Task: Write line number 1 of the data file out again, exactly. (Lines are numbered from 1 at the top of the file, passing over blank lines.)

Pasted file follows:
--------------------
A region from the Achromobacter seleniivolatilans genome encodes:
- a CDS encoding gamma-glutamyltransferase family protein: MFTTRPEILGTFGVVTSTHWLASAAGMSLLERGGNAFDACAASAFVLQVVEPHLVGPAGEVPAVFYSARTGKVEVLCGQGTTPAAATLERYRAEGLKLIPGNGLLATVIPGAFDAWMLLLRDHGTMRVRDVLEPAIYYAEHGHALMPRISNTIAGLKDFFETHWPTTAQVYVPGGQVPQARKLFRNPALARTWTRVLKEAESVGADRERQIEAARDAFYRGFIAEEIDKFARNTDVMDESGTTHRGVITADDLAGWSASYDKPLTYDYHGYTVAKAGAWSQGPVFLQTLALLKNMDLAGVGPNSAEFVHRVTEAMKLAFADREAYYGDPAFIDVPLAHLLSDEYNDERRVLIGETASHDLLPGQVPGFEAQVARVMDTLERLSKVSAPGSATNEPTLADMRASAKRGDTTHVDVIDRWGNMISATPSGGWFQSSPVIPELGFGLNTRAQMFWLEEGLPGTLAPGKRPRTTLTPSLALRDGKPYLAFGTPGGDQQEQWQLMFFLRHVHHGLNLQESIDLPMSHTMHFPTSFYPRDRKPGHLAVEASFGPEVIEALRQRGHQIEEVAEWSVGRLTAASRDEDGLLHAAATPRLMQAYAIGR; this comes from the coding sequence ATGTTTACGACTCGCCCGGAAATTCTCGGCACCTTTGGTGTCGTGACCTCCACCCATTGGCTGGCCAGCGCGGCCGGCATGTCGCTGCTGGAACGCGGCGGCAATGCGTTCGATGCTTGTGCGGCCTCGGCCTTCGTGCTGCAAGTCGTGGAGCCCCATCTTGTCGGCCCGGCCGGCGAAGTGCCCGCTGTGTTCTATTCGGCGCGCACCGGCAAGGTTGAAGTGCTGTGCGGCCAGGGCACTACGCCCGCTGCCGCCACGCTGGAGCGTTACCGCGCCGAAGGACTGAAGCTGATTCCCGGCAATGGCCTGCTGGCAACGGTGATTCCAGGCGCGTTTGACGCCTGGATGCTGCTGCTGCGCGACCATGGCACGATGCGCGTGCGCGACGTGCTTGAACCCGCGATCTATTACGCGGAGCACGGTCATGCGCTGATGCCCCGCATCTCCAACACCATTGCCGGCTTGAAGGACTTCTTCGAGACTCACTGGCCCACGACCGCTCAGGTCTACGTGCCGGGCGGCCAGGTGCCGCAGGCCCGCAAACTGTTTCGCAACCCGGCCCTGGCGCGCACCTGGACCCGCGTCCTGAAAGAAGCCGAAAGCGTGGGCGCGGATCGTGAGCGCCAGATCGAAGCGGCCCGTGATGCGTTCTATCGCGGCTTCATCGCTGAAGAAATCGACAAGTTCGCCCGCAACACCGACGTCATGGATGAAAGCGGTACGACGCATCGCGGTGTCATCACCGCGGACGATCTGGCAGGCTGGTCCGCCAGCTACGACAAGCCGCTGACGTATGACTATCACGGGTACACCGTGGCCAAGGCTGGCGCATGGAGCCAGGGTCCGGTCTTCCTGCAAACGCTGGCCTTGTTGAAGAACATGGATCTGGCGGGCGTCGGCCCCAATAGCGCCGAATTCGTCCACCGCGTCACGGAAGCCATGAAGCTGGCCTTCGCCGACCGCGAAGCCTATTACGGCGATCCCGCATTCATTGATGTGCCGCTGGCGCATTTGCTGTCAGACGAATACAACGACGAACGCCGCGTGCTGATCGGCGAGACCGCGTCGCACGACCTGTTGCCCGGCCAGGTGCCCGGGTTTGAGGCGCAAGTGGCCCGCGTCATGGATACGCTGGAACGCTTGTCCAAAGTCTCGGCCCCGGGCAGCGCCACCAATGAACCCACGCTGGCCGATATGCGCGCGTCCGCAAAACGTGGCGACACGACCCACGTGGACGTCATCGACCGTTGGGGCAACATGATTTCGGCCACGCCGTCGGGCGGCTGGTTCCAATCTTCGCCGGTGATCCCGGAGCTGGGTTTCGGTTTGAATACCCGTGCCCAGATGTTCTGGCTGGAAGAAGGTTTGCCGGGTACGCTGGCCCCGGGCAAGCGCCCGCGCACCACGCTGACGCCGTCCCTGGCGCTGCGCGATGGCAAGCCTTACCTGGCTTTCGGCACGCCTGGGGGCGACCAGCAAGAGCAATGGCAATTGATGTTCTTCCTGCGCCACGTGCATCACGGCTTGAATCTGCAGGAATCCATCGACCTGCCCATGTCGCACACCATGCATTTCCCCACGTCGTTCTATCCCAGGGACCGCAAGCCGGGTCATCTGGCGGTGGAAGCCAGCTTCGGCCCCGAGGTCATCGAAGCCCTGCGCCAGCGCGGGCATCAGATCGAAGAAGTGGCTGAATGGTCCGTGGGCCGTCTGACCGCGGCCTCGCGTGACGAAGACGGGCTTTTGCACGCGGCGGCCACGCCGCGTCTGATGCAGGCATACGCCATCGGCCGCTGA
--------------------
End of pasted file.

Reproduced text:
A region from the Achromobacter seleniivolatilans genome encodes: